I both appreciate and detest this article for it’s truthfulness and validity. When I think of what it means, I feel like I can barely breathe. Invisible hands close around my throat – it can’t possibly be all that simple, can it? Can it?
This is much of the premise of my therapy Integrated EMDR for CM. When I met Shanna a few months ago, she stated the premise of the article as casually as describing the weather. I was doubtful. It couldn’t be that simple – could it? What about genetics? Illness? Diseases? Was it all really just from a childhood trauma? When I named the trauma to her, she didn’t blink. And she’s been only the second therapist in my life to validate my bizarre experience.
Through EMDR, there’s a plain little girl tucked into the back of the wood rectangular family dinner table. I can feel the way the table felt, I can smell it. I can see the dinnerware I ate on/drank from every night. Tucked in the back end of the table – where no one else could fit. In my large family, I would participate. I would talk and engage. But it felt like only my mouth was moving… no words, no noise – like a mute. While I wasn’t heard, I certainly wasn’t invisible… No, not at all. Had I been absent from the table, there would be hell to pay. And I was so hungry (from not being allowed to snack), I would’ve showed up to eat anything. I would be seen but not heard. When you’re born into this game, you don’t know anything else, and your whole life revolves around these basic human needs. The need to feel loved, to be acknowledged, to connect with your loved ones.
And I would go inward… Where I could be with my dreams. When you’re brought up to believe everything is your fault, you believe there’s something inherently wrong and bad about you. It would be decades before I discovered that “black thing deep inside me” that I hid from the world, was really me – the real me – and I was kind and compassionate and talented and smart and loving and curious and funny. Nothing black or evil about me at all, in fact. On the outside, I kept up the facade. And oh my, was it a lot of work. Because the rules to being the perfect daughter were always changing – that’s what they do. How can you “win” a game where the rules always change? There was this small part of me that knew something wasn’t quite right about all this… I referred to it as a bad feeling. And it would stop me in my tracks occasionally.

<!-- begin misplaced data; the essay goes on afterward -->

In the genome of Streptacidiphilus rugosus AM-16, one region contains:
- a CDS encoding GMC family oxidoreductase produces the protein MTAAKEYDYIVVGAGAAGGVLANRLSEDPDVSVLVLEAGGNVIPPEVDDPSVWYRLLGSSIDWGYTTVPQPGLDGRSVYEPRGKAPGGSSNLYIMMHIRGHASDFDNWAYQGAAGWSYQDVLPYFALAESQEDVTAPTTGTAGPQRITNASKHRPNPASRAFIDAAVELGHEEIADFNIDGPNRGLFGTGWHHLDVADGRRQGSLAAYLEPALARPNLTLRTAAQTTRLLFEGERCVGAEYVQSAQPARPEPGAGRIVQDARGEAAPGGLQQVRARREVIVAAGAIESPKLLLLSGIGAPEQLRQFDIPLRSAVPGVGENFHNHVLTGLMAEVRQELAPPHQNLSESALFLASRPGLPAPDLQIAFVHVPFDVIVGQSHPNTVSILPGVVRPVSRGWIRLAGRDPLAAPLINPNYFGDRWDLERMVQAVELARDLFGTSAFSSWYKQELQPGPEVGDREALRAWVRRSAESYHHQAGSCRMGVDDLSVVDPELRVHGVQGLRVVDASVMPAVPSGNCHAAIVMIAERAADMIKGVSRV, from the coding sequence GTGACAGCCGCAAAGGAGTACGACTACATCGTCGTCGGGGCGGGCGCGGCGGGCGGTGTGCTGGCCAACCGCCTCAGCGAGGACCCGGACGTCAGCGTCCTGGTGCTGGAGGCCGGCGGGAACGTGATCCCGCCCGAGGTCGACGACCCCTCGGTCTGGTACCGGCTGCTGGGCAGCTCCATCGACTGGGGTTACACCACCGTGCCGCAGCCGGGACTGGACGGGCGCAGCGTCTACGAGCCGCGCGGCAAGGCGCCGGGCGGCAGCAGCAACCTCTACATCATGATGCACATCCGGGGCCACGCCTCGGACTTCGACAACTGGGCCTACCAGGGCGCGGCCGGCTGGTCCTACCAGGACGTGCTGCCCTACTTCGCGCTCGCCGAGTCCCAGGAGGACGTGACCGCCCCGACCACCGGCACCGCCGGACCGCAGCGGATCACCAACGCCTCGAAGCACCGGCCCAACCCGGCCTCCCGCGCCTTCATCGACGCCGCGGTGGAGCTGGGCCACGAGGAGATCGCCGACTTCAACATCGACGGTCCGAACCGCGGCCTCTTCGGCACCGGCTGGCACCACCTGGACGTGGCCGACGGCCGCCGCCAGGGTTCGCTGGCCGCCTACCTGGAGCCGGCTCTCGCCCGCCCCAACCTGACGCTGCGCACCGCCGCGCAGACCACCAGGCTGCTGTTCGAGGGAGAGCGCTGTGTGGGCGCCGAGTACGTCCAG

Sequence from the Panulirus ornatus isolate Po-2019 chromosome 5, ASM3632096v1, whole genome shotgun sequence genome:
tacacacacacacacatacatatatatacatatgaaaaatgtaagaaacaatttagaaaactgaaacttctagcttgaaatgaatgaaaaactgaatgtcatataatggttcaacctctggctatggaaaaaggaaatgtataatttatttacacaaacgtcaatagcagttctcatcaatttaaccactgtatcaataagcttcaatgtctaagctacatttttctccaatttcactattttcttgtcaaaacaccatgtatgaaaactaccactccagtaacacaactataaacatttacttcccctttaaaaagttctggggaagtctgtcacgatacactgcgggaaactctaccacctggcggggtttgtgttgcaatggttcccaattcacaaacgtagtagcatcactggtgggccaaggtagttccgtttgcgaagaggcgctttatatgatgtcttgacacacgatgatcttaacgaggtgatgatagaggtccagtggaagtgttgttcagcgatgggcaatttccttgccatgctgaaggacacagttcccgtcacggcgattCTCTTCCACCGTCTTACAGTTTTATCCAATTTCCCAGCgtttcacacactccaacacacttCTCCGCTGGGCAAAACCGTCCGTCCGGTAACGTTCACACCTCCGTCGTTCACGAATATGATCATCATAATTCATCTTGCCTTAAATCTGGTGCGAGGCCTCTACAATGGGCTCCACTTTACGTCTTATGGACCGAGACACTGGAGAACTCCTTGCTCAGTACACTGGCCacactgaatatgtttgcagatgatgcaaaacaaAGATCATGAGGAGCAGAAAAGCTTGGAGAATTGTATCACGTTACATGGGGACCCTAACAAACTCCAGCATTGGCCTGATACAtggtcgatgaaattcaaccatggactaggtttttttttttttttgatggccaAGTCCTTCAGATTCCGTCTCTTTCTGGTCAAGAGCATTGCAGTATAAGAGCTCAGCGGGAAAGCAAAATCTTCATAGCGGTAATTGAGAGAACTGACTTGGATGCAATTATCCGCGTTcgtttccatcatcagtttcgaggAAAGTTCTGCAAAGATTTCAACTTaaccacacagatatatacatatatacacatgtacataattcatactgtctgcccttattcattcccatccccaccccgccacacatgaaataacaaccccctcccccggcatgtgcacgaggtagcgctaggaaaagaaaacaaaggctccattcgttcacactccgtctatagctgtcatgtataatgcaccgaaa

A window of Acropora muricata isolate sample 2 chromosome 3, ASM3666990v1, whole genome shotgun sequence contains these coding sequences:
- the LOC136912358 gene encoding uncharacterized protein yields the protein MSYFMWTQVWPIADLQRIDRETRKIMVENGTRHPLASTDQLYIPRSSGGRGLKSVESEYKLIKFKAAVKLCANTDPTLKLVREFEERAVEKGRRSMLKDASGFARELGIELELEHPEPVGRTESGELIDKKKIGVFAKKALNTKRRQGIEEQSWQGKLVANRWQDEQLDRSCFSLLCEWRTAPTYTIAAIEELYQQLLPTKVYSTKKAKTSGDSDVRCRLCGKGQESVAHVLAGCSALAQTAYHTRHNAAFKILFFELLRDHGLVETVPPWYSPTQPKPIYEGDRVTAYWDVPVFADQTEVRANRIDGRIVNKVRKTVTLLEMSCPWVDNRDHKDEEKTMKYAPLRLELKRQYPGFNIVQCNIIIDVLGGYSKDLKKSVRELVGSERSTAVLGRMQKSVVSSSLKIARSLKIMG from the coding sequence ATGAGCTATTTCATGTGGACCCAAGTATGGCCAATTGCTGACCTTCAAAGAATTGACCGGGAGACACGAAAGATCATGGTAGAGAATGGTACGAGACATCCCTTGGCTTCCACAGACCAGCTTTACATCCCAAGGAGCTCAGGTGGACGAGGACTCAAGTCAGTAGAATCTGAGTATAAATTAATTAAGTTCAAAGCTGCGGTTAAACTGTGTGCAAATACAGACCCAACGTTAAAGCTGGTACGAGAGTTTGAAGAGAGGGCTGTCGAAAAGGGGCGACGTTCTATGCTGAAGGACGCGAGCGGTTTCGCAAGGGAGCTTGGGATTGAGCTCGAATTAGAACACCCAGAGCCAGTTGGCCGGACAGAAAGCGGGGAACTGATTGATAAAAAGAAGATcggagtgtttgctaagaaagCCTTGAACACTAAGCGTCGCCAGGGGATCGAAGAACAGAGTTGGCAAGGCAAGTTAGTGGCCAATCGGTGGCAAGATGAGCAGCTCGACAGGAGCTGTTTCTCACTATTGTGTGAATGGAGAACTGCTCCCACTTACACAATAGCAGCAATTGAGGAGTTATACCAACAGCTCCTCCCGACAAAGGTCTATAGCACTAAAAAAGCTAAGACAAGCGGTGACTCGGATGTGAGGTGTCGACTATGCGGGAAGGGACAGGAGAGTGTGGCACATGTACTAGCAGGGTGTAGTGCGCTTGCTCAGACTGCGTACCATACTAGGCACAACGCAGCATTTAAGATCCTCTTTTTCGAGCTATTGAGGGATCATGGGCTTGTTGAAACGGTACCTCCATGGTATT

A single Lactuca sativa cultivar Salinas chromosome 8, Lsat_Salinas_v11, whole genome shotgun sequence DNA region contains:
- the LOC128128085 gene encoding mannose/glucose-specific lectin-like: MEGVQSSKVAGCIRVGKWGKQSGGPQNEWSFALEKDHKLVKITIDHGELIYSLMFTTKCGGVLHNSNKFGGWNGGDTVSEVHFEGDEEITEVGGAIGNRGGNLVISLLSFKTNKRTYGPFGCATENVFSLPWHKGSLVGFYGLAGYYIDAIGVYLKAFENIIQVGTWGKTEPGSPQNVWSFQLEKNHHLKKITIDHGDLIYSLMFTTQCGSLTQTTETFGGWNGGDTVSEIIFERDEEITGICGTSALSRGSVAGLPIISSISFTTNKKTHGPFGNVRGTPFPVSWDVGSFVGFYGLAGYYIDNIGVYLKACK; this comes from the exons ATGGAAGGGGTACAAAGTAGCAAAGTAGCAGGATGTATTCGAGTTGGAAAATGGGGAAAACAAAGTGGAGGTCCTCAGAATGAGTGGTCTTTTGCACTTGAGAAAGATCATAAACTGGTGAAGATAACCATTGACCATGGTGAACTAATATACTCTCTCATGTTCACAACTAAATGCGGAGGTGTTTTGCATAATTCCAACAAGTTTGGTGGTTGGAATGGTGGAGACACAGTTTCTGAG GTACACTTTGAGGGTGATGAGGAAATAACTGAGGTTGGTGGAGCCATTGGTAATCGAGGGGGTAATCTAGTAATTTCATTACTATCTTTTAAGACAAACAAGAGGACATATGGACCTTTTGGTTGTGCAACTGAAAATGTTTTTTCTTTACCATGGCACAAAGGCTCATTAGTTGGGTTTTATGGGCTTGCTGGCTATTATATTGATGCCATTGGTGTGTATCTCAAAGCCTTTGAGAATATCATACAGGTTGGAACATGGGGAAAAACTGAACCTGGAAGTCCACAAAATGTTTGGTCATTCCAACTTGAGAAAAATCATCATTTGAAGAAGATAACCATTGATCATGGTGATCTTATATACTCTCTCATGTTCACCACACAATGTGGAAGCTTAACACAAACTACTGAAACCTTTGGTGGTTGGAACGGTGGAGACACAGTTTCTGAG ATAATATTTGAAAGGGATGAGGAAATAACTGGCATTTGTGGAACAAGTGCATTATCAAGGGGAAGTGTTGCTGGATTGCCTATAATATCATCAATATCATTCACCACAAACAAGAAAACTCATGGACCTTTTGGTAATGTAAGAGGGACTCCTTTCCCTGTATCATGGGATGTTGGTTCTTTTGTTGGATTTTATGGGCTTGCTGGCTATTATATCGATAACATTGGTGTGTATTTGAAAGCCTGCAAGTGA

We all played our roles in the Game: the golden one, the scapegoat, the lost one, the funny one, the quiet passionate one, the troublemaker, the caregiver. And of course the personality disorder and a whole lot of codependency. We were pitted against one another and didn’t know it, we were pawns. The other children would be told about how great we were – it was kept a secret from us.
And now there’s this: Chronic Migraine, Rheumatoid Arthritis, Sacroiliac Dysfunction, Depression and Anxiety. Do I wear my childhood as a Chronic Illness??Does that make the illnesses real or some kind of psychosomatic bullshit? And if it is the stupid ridiculous trauma, how can I fix it? Can I ever be well? Or am I made *more* well simply by the fact that I can acknowledge my childhood had a huge role to play in my Illness? And how foolish does this make me feel? How many tears are enough? When don’t he stop coming? When does the jail sentence expire? When do I allow myself freedom?
No one has answers. Or do I just not understand the answers?
There is a real reason I state adamantly that none of my children will ever develop a chronic illness. A real reason; I will never allow it to happen; and their childhood is meticulously void of the trauma I faced. They are cherished for exactly who they are, not who anyone decides they’ll be. Everyday, every single day, I strive to learn more about them, I listen to them, I ask them about their dreams and thoughts. And I know and believe with all my heart, that they are absolutely PERFECT just the way they are. They are separate individuals from me – not extensions of my life. God has blessed Marc and I with their care until they go off into this wide world to live their adventures. They saved my life, by ripping open the box of my childhood and exposing it. They made me face my demons. They helped me learn how to parent and love unconditionally. They saved me from myself and my pain. Every single day of their lives, I fret and fuss (“am I doing to them what was done to me??”)…the anxiety is incredible. I’ve been assured by many wise people: “By the simply fact you worry about this, you are NOT doing it. If you were, you wouldn’t be worrying about it.”